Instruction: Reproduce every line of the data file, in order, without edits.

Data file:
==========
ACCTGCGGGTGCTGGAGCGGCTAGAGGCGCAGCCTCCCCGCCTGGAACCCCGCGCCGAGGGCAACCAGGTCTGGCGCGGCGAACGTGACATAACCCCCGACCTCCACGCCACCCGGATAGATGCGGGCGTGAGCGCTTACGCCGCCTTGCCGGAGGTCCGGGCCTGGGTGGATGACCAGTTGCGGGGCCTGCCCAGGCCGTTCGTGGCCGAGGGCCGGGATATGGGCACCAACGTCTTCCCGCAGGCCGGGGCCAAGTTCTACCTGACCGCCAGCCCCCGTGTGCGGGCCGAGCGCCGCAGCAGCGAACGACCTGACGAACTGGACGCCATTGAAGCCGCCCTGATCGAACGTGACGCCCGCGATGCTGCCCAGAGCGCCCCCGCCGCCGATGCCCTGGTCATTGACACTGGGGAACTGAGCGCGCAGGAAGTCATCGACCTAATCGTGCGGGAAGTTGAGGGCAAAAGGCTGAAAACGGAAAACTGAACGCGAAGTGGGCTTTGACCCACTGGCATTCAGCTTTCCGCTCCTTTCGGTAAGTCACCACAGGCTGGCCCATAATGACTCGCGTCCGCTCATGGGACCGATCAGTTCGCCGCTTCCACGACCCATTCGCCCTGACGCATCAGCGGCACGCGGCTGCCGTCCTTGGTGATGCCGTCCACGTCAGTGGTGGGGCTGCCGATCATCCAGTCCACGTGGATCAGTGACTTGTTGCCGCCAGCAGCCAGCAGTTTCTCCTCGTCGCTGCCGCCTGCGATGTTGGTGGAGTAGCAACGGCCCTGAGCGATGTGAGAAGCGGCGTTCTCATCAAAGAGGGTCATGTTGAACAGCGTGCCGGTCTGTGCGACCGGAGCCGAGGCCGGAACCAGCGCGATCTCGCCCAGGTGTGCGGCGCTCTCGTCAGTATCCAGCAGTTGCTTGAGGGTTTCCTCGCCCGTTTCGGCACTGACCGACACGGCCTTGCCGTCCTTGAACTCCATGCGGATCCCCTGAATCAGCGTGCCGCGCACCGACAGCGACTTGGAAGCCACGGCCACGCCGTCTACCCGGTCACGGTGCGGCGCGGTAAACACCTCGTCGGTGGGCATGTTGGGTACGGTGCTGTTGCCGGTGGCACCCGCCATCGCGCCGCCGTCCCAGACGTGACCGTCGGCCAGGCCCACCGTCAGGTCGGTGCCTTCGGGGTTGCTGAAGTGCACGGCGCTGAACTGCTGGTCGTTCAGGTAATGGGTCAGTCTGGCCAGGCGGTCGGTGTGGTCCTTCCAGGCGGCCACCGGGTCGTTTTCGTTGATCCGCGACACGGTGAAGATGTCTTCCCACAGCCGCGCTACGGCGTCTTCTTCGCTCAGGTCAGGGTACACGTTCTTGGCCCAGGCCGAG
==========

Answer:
ACCTGCGGGTGCTGGAGCGGCTAGAGGCGCAGCCTCCCCGCCTGGAACCCCGCGCCGAGGGCAACCAGGTCTGGCGCGGCGAACGTGACATAACCCCCGACCTCCACGCCACCCGGATAGATGCGGGCGTGAGCGCTTACGCCGCCTTGCCGGAGGTCCGGGCCTGGGTGGATGACCAGTTGCGGGGCCTGCCCAGGCCGTTCGTGGCCGAGGGCCGGGATATGGGCACCAACGTCTTCCCGCAGGCCGGGGCCAAGTTCTACCTGACCGCCAGCCCCCGTGTGCGGGCCGAGCGCCGCAGCAGCGAACGACCTGACGAACTGGACGCCATTGAAGCCGCCCTGATCGAACGTGACGCCCGCGATGCTGCCCAGAGCGCCCCCGCCGCCGATGCCCTGGTCATTGACACTGGGGAACTGAGCGCGCAGGAAGTCATCGACCTAATCGTGCGGGAAGTTGAGGGCAAAAGGCTGAAAACGGAAAACTGAACGCGAAGTGGGCTTTGACCCACTGGCATTCAGCTTTCCGCTCCTTTCGGTAAGTCACCACAGGCTGGCCCATAATGACTCGCGTCCGCTCATGGGACCGATCAGTTCGCCGCTTCCACGACCCATTCGCCCTGACGCATCAGCGGCACGCGGCTGCCGTCCTTGGTGATGCCGTCCACGTCAGTGGTGGGGCTGCCGATCATCCAGTCCACGTGGATCAGTGACTTGTTGCCGCCAGCAGCCAGCAGTTTCTCCTCGTCGCTGCCGCCTGCGATGTTGGTGGAGTAGCAACGGCCCTGAGCGATGTGAGAAGCGGCGTTCTCATCAAAGAGGGTCATGTTGAACAGCGTGCCGGTCTGTGCGACCGGAGCCGAGGCCGGAACCAGCGCGATCTCGCCCAGGTGTGCGGCGCTCTCGTCAGTATCCAGCAGTTGCTTGAGGGTTTCCTCGCCCGTTTCGGCACTGACCGACACGGCCTTGCCGTCCTTGAACTCCATGCGGATCCCCTGAATCAGCGTGCCGCGCACCGACAGCGACTTGGAAGCCACGGCCACGCCGTCTACCCGGTCACGGTGCGGCGCGGTAAACACCTCGTCGGTGGGCATGTTGGGTACGGTGCTGTTGCCGGTGGCACCCGCCATCGCGCCGCCGTCCCAGACGTGACCGTCGGCCAGGCCCACCGTCAGGTCGGTGCCTTCGGGGTTGCTGAAGTGCACGGCGCTGAACTGCTGGTCGTTCAGGTAATGGGTCAGTCTGGCCAGGCGGTCGGTGTGGTCCTTCCAGGCGGCCACCGGGTCGTTTTCGTTGATCCGCGACACGGTGAAGATGTCTTCCCACAGCCGCGCTACGGCGTCTTCTTCGCTCAGGTCAGGGTACACGTTCTTGGCCCAGGCCGAG